Thursday, March 27, 2014

Sleaford Mods - Divide and Exit

Sleaford Mods - Divide and Exit
Harbinger Sound. LP/CD/DL

‘Bingo! Cutting the bingo tax and beer duty to help hardworking people do more of the things they enjoy.’ Tweet sent by Tory party Chairman Grant Shapps on budget day.

I once went into Manchester with such a bourgeois, and spoke to him of the bad, unwholesome method of building, the frightful condition of the working-peoples quarters, and asserted that I had never seen so ill-built a city. The man listened quietly to the end, and said at the corner where we parted: "And yet there is a great deal of money made here, good morning, sir." Friedrich Engels ‘The Condition of the Working Class in England in 1844’.

‘I can’t believe the rich still exist let alone run the fucking country mate’.
Jason Williamson

The Sleaford Mods have yet to mellow. This is a good thing. I doubt they ever will. On this their second album proper 14 songs tear past in a segued blur of articulate observations, rye humour, pumping beats, pained ‘fuck offs’ and an urgent need to projectile vomit whatever words are forming in Jason Williamson’s head.

‘Divide and Exit’ is all shoulders back bolshy bollocks, soggy ended roll up, gritty modern day angst. Recorded in what I assume was a flurry of creative energy over the last few months its rough edges and minimalist beats show Williamson and Fearn riding the top deck unafraid of leaving in what other bands would spend hours polishing out. Its rough edges are its virtues with songs being fluffed at the start ‘shit, just keep it going’ on ‘Liveable Shit’ and tongues being tied ‘print the A4, print the A forge … ahh fuck off’, on ‘Smithy’, ‘that was shit that end bit mate’ in the run off to ‘A Little Ditty’. They’re going that quick they daren’t slow down for fear of falling off.

For the most part Fearn’s beats now have a harder minimalist edge than on last years Austerity Dogs whilst Williamson’s rants now recall recent continental gigs with mentions of currywurst, cemeteries in Paris and posh pads, ‘He liked me because I made some informed remarks about the early years of his country, big mirror, lumps of drugs, his own private lift, shit pieces of art, matter of fact statements about how he’s picking his kids up in two hours, twat, as if’ [‘You’re Brave’]. But its at home that they still hit hardest. The single ‘Tweet, Tweet, Tweet’ and its sister last track ‘Middle Men’ are pounding blasts in which Williamson’s first and last shout is a frustrated ‘New Labour!’ Its ‘Tweet, Tweet Tweet’ that’ll have 'em jumping about though ‘this is the human race, UKIP and your disgrace’ twinned to an infectious descending bass run and a one fingered keyboard solo that's just so totally perfect and fitting it makes you go all limp.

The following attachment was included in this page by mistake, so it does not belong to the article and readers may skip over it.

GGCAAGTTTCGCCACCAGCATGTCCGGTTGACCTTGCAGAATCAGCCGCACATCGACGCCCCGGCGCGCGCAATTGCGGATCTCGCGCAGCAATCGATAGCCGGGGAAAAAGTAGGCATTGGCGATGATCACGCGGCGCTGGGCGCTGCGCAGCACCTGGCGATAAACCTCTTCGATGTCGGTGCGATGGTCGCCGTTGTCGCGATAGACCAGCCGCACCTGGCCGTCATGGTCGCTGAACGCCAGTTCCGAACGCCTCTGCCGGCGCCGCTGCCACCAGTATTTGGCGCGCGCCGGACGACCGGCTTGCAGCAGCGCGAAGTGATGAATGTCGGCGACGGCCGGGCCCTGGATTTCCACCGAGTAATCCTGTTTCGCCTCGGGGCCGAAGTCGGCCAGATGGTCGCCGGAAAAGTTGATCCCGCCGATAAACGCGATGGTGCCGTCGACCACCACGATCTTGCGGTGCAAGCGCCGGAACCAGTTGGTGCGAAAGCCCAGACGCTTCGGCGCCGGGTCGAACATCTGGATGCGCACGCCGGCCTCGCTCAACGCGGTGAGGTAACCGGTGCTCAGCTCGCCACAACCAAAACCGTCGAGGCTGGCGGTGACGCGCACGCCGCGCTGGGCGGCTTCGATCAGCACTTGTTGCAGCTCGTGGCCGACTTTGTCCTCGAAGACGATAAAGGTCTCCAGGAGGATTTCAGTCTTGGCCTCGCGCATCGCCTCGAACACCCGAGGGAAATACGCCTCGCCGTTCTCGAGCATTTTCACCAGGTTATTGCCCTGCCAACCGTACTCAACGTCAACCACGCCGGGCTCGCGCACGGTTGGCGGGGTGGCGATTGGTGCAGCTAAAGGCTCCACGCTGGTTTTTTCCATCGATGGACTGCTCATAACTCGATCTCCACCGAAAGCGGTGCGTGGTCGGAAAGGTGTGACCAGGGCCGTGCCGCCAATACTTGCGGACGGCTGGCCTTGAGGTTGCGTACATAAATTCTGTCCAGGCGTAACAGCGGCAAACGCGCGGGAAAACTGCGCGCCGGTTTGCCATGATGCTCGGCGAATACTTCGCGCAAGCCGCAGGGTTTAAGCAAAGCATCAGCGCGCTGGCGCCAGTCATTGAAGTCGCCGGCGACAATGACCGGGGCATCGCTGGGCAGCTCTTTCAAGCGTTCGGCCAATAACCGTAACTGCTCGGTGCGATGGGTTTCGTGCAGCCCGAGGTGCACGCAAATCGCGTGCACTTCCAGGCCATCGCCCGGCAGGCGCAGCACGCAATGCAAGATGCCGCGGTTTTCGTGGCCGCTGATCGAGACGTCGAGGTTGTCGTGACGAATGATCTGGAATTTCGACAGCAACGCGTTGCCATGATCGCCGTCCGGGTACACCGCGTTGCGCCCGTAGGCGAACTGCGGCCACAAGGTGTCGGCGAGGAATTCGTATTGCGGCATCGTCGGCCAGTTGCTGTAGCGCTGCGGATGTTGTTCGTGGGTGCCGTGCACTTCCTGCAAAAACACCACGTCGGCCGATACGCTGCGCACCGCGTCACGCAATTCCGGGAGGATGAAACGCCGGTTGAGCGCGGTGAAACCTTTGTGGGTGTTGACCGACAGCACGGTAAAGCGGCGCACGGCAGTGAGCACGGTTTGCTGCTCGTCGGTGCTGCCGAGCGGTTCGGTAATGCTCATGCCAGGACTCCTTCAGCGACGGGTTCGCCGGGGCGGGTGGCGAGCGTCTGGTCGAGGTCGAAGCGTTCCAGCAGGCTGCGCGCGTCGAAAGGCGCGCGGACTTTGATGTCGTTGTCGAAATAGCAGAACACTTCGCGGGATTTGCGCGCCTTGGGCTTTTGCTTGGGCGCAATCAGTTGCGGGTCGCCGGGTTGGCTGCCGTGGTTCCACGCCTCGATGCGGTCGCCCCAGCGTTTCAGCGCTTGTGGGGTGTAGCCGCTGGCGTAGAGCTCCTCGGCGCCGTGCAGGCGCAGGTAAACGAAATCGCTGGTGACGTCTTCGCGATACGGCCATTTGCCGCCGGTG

The humour, rye observations and play on words titles are all still as potent, ‘What happened to Richard? All I see is gear’, ‘I feel like Elaine Paige but without the fucking tunes and Joe Cocker bollocks, ‘Chumbawamba weren’t political, they were just crap’ and my favourite ‘… tears, Top Gun glasses, the new opium of the lasses’.   

Its all being noted and within the pages of the latest Wire no less with a two page spread that also reviewed ‘Chubbed Up’ [English slang for a fattening, sexually aroused penis in case you didn’t know] as a downloadable collection of the four singles that were the Sleaford’s pulse of activity between Austerity Dogs and what we have here. The Wire review highlights the extent to which the Sleaford Mods are now managing to escape the gravitational pull of internet obscurity and entering the consciousness of everyday talk. Continental gigs are frequent with reports of shows in Germany and France getting the kind of crowd response not seen since punk first showed its spotty face. And on Saturday its Leeds [29th of March, Wharf Chambers].

Having listened to Divide and Exit for a couple of weeks now its grown on me somewhat. Having become familiar with Austerity Dogs along with a smattering of videos on Youtube and those clutch of singles, I thought I’d got the Sleaford’s sussed; perfectly timed epithets, Williamson’s accent, the way he says ‘fuck off’ so effectively, Fearn’s ‘munt minimalist’ beats and the way he keeps the blue end of his e-cig glowing through every thirty minute set. And then the first time I heard Divide and Exit I thought that apart from several cracking singles the rest wasn’t as immediate. I was wrong and now realise Divide and Exit is a better album than Austerity Dogs. The devil is in the detail. Pull out ‘Middle Men’ and study the lyrics, tear apart the bullhorn rant of the opener Air Conditioning and the nostalgia trip of Tiswaz, does anyone else write about what its like to enter a works toilet block first thing in the morning? Williamson does - ‘so I got in this morning and went in the loo and he walked out the cubicle and it fucking stunk ... and it glides through the air … livable shit you put up with it'. Tracks like Corgi [no prizes for guessing what that ones about] are effortless stabs in the eye. ‘Rags to Richards’ and ‘Tied up in Nottz’ are cheesy titles but they work dammit. 

There’s still plenty to explore. Like a dense novel its secrets are revealed with repeat listens and this is the best bit, it never gets boring. It never will. See you down the Wharf.

1 comment:

Anonymous said...

I've had this album on nonstop for the last month, and you're spot on. Certain tracks grow on you while others are just so immediate. This is far from SM's 2nd album...don't ignore their older stuff The Mekon , and Originator Albums, don't have Fearny's basslines, but some incredible music was produced when he was a MySpace nobody between 2006-2012.